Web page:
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Divorce rates have halved for new brides. Why?

Date: September 15, 2012

New research from The Marriage Foundation (see here for the full report) shows that the divorce rate for wife-granted divorces has more than halved since 1993. The reason? Less pressure from family and society to get married makes men who decide to tie the knot more dedicated to their relationship.

The report, written by Harry Benson, Communications director at the Marriage Foundation, is the first ever analysis of divorce rates both by gender – whether the divorce is granted to the husband or to the wife – and years of marriage.

Amongst couples in their first decade of marriage, husband granted divorce rates increased by 1 per cent between 1993 and 2010 while wife-granted divorce rates have fallen by 27 per cent.  When this analysis is applied to just the first three years of marriage the drop in divorces granted to women is a startling 51 per cent.

Sir Paul Coleridge, the high court judge who launched the Marriage Foundation this year, said: “This dramatic fall in divorce rates is good news and should give people confidence in the strengths and benefits of this wonderful institution. It is the instability of cohabitation that is our greatest concern.”

Because the report looks at the rate of divorce – the average number of divorces per thousand existing marriages – this is not merely an artefact of fewer marriages.

The relative stability in the number of men applying for divorce, compared to the dramatic decline in the number of women, especially in the first three years of marriage implies that men are improving at keeping their wives happy, at least at the beginning of their marriages.

Mr Benson says: “Husbands are doing better during the early years of marriage.”

However, increasing numbers of children born outside marriage, up from 12 per cent in 1980 to 47 per cent today, is associated with a rise in overall levels of family breakdown.

Studies have shown that unmarried couples who live together have less relationship stability, even when they are compared to married couples of the same income and background.

The increasing numbers of couples having children outside wedlock corresponds to a surge in lone parents from one million in 1980 to two million today. As The Marriage Foundation Report argues, “Amongst new parents, where family breakdown is most concentrated, marital status has been found to be the largest unique factor in predicting stability.”


Joint pets are better than children as indicators of relationship success

Children can be unplanned, but getting a joint pet is a deliberate act. This tells us something about different types of relationships.

According to relationship theory, the world is divided into “sliders” and “deciders” – while “sliders” make important transitions between stages in their relationship almost by accident, “deciders” discuss and consider each step before making the next one.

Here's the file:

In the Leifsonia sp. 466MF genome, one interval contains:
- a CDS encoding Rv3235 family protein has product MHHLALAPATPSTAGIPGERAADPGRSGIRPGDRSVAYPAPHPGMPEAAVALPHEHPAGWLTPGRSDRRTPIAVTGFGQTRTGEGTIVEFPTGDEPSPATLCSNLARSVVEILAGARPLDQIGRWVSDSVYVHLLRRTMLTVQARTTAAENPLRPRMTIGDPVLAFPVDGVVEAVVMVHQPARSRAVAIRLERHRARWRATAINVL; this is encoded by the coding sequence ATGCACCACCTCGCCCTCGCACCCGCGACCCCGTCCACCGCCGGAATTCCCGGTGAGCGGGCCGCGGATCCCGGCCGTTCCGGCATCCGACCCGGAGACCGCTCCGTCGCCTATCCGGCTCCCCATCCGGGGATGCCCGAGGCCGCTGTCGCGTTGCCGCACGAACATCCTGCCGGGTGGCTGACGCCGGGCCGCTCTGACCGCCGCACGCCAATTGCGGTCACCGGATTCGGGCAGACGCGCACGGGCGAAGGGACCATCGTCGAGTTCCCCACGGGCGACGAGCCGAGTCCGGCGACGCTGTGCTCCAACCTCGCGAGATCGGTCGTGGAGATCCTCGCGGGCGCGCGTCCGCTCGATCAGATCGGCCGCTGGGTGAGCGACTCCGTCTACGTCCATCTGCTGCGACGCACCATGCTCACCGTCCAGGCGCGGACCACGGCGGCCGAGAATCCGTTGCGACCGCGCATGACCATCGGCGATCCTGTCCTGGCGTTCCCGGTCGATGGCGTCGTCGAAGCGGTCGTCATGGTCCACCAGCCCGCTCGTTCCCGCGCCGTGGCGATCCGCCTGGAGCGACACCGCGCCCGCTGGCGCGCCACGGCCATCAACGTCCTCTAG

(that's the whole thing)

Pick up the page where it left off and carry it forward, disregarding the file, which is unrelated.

Fascinatingly, whether a woman is a “slider” or a “decider” does not seem to make the difference to the success or failure of a marriage.  For a man, being a “decider” has a positive effect. Men who marry “decide” rather than “slide” through major relationship transitions, making them more committed to their relationship.

Since getting a pet is something a couple has to “decide” on and cannot “slide” into, couples with joint pets have more stable relationships statistically.

The report cites a US study which looked at whether the couples measured were still together a year later. The results were surprising, as The Marriage Foundation report explains.

“The best predictors were having a pet together, taking out a joint phone contract or club membership together, and buying a home together.”

The findings demonstrated an unusual link between pets and relationship success, “As dedication is more dependent on whether men “decide” rather than “slide”, a higher proportion of male “deciders” should therefore produce a fall in the number of wife-instigated divorces.”

Mr Benson says: Many people overestimate the likelihood of divorce and are put off marriage. But sliding into couple relationships with all the constraints they can bring is the greatest risk, not just for the couple but also for any children.”

Notes to editors:

For Harry Benson, Marriage Foundation Director of Communications, please phone 07515 699187 (press and media only)

For media inquiries please contact Daisy Jones at Media Intelligence Partners Ltd on 0203 008 6063

The Marriage Foundation was founded by Sir Paul Coleridge, a High Court Judge, moved by his personal experience in 40 years as a barrister and judge specialising in family law. The Foundation seeks to improve public understanding of marriage and reduce the numbers of people drawn into the family justice system – some 500,000 children and adults each year.